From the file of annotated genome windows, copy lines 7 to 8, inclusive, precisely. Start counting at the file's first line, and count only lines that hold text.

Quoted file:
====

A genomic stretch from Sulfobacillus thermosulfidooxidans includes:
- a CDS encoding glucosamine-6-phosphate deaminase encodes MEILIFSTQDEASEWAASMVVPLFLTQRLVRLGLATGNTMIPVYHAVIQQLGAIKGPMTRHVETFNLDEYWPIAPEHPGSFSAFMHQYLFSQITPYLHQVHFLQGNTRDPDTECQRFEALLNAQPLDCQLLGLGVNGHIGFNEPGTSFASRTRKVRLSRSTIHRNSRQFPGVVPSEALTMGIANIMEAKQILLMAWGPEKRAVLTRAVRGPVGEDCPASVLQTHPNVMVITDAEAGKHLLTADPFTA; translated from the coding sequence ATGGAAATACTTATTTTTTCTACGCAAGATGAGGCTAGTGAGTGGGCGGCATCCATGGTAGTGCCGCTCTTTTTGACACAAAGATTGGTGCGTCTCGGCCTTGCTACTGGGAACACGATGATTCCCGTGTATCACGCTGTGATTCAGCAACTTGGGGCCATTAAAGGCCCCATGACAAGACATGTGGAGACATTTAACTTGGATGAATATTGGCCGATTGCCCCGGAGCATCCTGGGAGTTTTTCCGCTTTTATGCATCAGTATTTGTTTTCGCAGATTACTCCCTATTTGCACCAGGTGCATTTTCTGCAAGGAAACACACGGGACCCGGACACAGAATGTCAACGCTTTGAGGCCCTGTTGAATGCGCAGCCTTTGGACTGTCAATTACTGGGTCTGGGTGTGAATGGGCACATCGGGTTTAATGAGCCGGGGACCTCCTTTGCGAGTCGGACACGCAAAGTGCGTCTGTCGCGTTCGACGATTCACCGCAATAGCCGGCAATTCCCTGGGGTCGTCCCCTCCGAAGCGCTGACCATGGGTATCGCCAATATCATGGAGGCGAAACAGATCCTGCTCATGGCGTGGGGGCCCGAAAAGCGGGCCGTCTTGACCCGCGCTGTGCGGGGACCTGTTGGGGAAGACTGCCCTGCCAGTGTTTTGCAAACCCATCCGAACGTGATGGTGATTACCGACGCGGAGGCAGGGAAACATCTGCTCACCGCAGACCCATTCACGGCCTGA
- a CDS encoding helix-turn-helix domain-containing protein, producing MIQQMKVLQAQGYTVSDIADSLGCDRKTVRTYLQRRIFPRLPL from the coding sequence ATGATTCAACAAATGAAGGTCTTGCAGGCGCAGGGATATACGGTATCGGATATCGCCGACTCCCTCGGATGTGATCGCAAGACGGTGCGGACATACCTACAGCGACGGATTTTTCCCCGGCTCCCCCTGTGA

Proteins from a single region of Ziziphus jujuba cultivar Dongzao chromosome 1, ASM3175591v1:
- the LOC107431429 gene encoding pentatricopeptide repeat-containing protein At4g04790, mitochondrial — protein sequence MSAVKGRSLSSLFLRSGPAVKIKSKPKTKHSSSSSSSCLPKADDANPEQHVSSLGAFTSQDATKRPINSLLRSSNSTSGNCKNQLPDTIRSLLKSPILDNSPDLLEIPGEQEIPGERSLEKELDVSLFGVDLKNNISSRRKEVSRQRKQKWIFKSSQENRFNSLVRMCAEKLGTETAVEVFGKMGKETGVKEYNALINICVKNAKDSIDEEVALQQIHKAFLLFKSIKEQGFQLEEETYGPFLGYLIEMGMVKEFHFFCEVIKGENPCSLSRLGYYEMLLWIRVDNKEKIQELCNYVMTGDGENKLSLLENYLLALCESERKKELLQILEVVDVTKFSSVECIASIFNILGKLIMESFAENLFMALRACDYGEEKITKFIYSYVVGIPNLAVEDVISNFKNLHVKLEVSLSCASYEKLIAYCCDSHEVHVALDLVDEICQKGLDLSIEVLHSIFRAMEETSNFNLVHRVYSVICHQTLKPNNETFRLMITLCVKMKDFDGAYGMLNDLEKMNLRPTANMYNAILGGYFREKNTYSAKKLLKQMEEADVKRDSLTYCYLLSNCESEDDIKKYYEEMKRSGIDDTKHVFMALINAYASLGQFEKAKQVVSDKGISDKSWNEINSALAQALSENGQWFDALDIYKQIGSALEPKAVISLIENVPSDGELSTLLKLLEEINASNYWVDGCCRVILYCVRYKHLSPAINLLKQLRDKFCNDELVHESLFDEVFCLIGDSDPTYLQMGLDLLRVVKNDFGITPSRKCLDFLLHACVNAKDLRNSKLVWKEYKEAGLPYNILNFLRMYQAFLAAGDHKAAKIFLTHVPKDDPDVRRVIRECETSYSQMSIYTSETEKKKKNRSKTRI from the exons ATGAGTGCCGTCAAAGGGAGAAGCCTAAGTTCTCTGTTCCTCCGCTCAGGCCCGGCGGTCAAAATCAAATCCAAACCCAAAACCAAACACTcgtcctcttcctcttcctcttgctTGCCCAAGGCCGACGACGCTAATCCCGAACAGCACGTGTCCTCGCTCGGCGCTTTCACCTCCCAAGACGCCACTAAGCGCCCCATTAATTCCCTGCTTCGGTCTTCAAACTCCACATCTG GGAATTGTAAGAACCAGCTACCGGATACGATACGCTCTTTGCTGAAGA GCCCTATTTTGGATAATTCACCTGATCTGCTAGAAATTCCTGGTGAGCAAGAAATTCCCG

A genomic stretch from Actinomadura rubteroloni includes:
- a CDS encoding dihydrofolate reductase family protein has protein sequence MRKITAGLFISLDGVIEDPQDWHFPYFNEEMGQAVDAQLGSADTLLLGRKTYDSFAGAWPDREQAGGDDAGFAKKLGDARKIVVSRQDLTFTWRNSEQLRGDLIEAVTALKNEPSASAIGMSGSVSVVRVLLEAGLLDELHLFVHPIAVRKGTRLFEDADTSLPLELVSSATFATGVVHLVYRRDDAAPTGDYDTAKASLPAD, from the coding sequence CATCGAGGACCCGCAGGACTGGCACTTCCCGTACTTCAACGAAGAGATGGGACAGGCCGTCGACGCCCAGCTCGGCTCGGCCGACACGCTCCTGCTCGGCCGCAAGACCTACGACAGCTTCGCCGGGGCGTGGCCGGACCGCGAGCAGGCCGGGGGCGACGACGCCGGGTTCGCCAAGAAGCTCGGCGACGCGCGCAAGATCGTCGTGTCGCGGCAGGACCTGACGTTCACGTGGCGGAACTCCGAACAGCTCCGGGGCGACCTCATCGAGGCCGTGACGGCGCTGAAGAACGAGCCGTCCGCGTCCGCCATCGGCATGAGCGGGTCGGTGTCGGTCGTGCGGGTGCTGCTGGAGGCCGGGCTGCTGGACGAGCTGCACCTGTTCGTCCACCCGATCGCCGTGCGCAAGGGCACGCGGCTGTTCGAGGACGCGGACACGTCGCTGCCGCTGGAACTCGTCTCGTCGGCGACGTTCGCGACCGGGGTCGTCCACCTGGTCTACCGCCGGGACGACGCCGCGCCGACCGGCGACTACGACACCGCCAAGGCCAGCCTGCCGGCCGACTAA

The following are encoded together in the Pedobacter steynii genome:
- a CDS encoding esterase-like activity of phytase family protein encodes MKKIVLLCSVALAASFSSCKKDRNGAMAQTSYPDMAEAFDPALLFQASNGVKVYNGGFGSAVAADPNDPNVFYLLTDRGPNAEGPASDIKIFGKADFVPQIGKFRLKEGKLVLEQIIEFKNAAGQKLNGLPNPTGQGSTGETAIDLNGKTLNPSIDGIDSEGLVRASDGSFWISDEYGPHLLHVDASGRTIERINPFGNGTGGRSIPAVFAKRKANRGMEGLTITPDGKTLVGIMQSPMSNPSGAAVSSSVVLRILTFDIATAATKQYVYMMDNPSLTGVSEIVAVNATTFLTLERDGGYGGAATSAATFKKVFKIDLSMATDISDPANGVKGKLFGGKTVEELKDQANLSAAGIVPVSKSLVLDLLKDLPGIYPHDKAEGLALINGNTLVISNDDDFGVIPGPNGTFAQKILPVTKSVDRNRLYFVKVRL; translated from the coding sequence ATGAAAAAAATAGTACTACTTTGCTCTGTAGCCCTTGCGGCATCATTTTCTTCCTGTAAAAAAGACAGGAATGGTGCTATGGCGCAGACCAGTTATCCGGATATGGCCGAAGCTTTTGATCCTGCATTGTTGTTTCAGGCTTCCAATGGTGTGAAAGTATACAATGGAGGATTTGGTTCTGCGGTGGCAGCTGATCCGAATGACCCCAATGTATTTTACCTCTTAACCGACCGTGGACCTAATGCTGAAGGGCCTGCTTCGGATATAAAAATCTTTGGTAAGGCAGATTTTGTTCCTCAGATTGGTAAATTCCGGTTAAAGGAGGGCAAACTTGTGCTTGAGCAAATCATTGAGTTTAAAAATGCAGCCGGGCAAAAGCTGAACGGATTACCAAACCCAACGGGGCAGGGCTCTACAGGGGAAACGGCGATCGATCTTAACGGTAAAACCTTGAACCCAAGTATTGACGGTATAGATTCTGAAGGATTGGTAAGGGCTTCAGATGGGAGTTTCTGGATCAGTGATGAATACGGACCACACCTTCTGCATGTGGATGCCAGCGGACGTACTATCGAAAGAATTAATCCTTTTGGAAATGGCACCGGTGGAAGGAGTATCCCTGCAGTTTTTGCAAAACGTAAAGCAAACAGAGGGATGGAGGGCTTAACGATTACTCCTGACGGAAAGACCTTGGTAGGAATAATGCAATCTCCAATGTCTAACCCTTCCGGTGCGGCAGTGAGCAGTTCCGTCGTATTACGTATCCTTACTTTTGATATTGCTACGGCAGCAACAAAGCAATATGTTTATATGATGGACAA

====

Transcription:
- a CDS encoding dihydrofolate reductase family protein has protein sequence MRKITAGLFISLDGVIEDPQDWHFPYFNEEMGQAVDAQLGSADTLLLGRKTYDSFAGAWPDREQAGGDDAGFAKKLGDARKIVVSRQDLTFTWRNSEQLRGDLIEAVTALKNEPSASAIGMSGSVSVVRVLLEAGLLDELHLFVHPIAVRKGTRLFEDADTSLPLELVSSATFATGVVHLVYRRDDAAPTGDYDTAKASLPAD, from the coding sequence CATCGAGGACCCGCAGGACTGGCACTTCCCGTACTTCAACGAAGAGATGGGACAGGCCGTCGACGCCCAGCTCGGCTCGGCCGACACGCTCCTGCTCGGCCGCAAGACCTACGACAGCTTCGCCGGGGCGTGGCCGGACCGCGAGCAGGCCGGGGGCGACGACGCCGGGTTCGCCAAGAAGCTCGGCGACGCGCGCAAGATCGTCGTGTCGCGGCAGGACCTGACGTTCACGTGGCGGAACTCCGAACAGCTCCGGGGCGACCTCATCGAGGCCGTGACGGCGCTGAAGAACGAGCCGTCCGCGTCCGCCATCGGCATGAGCGGGTCGGTGTCGGTCGTGCGGGTGCTGCTGGAGGCCGGGCTGCTGGACGAGCTGCACCTGTTCGTCCACCCGATCGCCGTGCGCAAGGGCACGCGGCTGTTCGAGGACGCGGACACGTCGCTGCCGCTGGAACTCGTCTCGTCGGCGACGTTCGCGACCGGGGTCGTCCACCTGGTCTACCGCCGGGACGACGCCGCGCCGACCGGCGACTACGACACCGCCAAGGCCAGCCTGCCGGCCGACTAA

The following are encoded together in the Pedobacter steynii genome: